Tunisia’s Presidency issued a decree extending the state of emergency in the country until late June 2014, the state news agency TAP reported. The emergency rule has been in place since the 2011 uprising that ousted the Ben Ali regime. The expected decision came amid worsening political and security turmoil with the Tunisian army and security forces currently facing Al-Qaeda led attacks.
The political situation is also deteriorating as rival political groups have so far failed to reach a consensus on the future PM who will supposedly form a transitional and independent government. Rival parties agreed over the weekend to postpone the PM selection for 36 hours, ending on Monday, November 4, the Secretary-General of the Tunisian General Labour Union Houcine Abassi said. Ahmed Mestiri and Mohamed Ennaceur are among the shortlisted candidates that also include Mustapha Kamel Nabli and Jalloul Ayed. The new PM was expected to be announced on Saturday, November 2.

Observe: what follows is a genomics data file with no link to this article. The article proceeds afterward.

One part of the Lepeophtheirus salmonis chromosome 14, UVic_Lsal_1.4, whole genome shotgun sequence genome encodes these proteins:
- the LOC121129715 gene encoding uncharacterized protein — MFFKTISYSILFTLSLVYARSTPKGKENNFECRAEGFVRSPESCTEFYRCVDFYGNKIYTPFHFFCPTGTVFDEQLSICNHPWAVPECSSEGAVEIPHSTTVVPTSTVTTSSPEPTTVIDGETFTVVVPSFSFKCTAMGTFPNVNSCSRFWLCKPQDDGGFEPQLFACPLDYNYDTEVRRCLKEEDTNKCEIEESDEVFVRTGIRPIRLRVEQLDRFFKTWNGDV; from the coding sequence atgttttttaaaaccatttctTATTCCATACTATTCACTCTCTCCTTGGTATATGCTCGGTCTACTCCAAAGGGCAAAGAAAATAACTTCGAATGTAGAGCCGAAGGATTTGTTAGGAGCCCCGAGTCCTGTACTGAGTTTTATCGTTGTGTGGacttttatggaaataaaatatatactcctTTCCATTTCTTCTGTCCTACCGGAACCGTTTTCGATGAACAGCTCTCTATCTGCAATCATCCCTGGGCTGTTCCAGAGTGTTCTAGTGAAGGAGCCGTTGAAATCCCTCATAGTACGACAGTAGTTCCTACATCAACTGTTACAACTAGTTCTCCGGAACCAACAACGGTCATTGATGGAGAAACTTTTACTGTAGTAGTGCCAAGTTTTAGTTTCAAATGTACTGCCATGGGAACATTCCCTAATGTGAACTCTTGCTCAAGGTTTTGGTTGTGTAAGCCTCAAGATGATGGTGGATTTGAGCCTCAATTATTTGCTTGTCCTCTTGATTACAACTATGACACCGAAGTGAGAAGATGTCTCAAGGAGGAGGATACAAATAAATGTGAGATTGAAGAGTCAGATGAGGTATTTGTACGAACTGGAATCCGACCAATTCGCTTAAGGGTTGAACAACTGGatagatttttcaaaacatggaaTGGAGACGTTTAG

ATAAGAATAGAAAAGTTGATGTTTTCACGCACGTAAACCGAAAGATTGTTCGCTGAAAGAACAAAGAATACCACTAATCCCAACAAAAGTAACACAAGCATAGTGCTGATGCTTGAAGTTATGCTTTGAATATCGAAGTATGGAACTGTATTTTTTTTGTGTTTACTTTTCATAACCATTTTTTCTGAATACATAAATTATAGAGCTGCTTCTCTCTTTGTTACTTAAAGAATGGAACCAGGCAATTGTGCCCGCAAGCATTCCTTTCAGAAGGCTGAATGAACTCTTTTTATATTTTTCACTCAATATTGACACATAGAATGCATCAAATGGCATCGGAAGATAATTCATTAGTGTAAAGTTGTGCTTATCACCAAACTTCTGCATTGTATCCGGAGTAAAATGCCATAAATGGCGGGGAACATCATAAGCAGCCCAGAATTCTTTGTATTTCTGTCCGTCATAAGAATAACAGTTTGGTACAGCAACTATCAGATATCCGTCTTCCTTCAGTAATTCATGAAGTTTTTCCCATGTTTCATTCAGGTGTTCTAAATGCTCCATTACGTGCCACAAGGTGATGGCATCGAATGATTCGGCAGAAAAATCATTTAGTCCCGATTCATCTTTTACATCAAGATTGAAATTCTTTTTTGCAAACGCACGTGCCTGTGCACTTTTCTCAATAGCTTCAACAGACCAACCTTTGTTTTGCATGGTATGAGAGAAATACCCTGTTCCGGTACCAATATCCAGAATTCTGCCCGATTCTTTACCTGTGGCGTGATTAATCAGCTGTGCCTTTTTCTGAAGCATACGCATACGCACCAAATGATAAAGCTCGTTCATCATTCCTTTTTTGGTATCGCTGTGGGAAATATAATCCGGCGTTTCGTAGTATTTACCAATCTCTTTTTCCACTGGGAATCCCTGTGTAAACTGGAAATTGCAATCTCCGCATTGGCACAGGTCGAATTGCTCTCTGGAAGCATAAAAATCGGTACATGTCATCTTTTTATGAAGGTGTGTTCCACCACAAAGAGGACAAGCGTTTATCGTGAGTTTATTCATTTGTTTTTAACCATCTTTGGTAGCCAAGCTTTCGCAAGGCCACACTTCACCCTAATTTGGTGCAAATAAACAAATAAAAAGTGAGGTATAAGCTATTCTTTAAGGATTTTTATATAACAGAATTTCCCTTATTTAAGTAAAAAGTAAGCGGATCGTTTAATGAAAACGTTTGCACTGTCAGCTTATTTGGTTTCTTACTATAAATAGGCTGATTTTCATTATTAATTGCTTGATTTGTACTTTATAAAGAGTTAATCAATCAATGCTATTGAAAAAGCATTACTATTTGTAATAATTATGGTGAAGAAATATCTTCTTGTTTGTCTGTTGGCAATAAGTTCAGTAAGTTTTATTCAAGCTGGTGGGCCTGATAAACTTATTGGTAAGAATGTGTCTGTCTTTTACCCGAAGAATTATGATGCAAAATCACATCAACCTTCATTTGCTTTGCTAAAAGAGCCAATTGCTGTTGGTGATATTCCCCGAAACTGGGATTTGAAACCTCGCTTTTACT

The president of Nidaa Tounes party, Beji Caid Essebsi, claimed that the ruling Islamic Ennahdha party's insistence on its PM candidate has derailed the talks.
In October, Ennahda started negotiations with the secular opposition on a road map that will pave the way for the formation of a new neutral government ahead of new parliamentary elections. The current government will reportedly resign at the end of three weeks of talks if rival parties agree on a new PM.
Tunisia has been in a political deadlock since February 2013 when an opposition leader was gunned down in the capital Tunis. The opposition has called for the resignation of the government but Ennahda has refused to do so.
Last week, Fitch downgraded Tunisia's long-term foreign currency Issuer Default Rating (IDR) by two notches to BB- from BB+ and local currency IDR to BB from BBB-.The outlook on both IDRs is negative. The political uncertainty and its potential damaging economic impact coupled with rising terrorist attacks and related worsening security and stability are the main reasons for the ratings downgrade, Fitch said. Further cuts could occur if the political crisis heightens or if the budget and current account deficits don't narrow sharply, Fitch warned.
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